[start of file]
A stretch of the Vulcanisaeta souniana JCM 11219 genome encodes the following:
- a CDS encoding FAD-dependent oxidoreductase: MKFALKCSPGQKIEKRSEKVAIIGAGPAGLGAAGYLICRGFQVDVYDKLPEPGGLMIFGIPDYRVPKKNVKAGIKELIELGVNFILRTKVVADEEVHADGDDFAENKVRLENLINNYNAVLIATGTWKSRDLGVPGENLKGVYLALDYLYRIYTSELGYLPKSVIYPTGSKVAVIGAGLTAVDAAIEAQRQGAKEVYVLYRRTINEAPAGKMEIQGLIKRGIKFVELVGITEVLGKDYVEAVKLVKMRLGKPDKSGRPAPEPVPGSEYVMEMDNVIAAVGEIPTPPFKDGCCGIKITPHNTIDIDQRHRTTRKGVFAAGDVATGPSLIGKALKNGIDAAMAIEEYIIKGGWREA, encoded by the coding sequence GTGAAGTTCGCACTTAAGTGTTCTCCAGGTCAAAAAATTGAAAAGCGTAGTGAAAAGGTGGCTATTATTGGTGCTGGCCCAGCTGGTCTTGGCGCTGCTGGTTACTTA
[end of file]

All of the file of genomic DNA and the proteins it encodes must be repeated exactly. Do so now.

A stretch of the Vulcanisaeta souniana JCM 11219 genome encodes the following:
- a CDS encoding FAD-dependent oxidoreductase: MKFALKCSPGQKIEKRSEKVAIIGAGPAGLGAAGYLICRGFQVDVYDKLPEPGGLMIFGIPDYRVPKKNVKAGIKELIELGVNFILRTKVVADEEVHADGDDFAENKVRLENLINNYNAVLIATGTWKSRDLGVPGENLKGVYLALDYLYRIYTSELGYLPKSVIYPTGSKVAVIGAGLTAVDAAIEAQRQGAKEVYVLYRRTINEAPAGKMEIQGLIKRGIKFVELVGITEVLGKDYVEAVKLVKMRLGKPDKSGRPAPEPVPGSEYVMEMDNVIAAVGEIPTPPFKDGCCGIKITPHNTIDIDQRHRTTRKGVFAAGDVATGPSLIGKALKNGIDAAMAIEEYIIKGGWREA, encoded by the coding sequence GTGAAGTTCGCACTTAAGTGTTCTCCAGGTCAAAAAATTGAAAAGCGTAGTGAAAAGGTGGCTATTATTGGTGCTGGCCCAGCTGGTCTTGGCGCTGCTGGTTACTTA